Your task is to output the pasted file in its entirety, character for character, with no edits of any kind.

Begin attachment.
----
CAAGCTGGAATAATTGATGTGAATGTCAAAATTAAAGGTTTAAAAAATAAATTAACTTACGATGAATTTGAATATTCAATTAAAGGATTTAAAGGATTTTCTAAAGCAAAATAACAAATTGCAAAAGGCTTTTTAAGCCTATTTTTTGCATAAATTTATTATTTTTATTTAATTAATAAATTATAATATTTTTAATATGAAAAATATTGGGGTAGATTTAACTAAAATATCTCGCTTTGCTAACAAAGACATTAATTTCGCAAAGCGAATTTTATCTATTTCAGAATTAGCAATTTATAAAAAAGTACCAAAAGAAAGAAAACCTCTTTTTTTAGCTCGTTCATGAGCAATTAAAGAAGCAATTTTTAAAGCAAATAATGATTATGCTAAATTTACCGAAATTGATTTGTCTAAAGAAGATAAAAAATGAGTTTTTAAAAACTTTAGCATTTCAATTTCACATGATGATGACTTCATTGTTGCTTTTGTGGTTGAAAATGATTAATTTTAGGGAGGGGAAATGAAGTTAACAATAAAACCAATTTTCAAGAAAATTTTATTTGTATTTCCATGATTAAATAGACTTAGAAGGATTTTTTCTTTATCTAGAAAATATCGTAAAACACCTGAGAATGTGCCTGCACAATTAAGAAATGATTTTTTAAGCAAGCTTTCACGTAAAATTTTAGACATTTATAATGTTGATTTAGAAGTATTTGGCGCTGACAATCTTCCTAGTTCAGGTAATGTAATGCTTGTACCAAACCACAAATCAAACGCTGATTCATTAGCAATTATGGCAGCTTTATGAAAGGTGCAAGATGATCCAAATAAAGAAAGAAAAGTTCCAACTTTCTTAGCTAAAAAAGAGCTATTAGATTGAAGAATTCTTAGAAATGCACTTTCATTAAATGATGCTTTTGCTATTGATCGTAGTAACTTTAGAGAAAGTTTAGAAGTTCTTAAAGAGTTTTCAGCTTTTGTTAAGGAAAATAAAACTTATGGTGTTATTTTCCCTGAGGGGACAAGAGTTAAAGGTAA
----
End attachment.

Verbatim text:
CAAGCTGGAATAATTGATGTGAATGTCAAAATTAAAGGTTTAAAAAATAAATTAACTTACGATGAATTTGAATATTCAATTAAAGGATTTAAAGGATTTTCTAAAGCAAAATAACAAATTGCAAAAGGCTTTTTAAGCCTATTTTTTGCATAAATTTATTATTTTTATTTAATTAATAAATTATAATATTTTTAATATGAAAAATATTGGGGTAGATTTAACTAAAATATCTCGCTTTGCTAACAAAGACATTAATTTCGCAAAGCGAATTTTATCTATTTCAGAATTAGCAATTTATAAAAAAGTACCAAAAGAAAGAAAACCTCTTTTTTTAGCTCGTTCATGAGCAATTAAAGAAGCAATTTTTAAAGCAAATAATGATTATGCTAAATTTACCGAAATTGATTTGTCTAAAGAAGATAAAAAATGAGTTTTTAAAAACTTTAGCATTTCAATTTCACATGATGATGACTTCATTGTTGCTTTTGTGGTTGAAAATGATTAATTTTAGGGAGGGGAAATGAAGTTAACAATAAAACCAATTTTCAAGAAAATTTTATTTGTATTTCCATGATTAAATAGACTTAGAAGGATTTTTTCTTTATCTAGAAAATATCGTAAAACACCTGAGAATGTGCCTGCACAATTAAGAAATGATTTTTTAAGCAAGCTTTCACGTAAAATTTTAGACATTTATAATGTTGATTTAGAAGTATTTGGCGCTGACAATCTTCCTAGTTCAGGTAATGTAATGCTTGTACCAAACCACAAATCAAACGCTGATTCATTAGCAATTATGGCAGCTTTATGAAAGGTGCAAGATGATCCAAATAAAGAAAGAAAAGTTCCAACTTTCTTAGCTAAAAAAGAGCTATTAGATTGAAGAATTCTTAGAAATGCACTTTCATTAAATGATGCTTTTGCTATTGATCGTAGTAACTTTAGAGAAAGTTTAGAAGTTCTTAAAGAGTTTTCAGCTTTTGTTAAGGAAAATAAAACTTATGGTGTTATTTTCCCTGAGGGGACAAGAGTTAAAGGTAA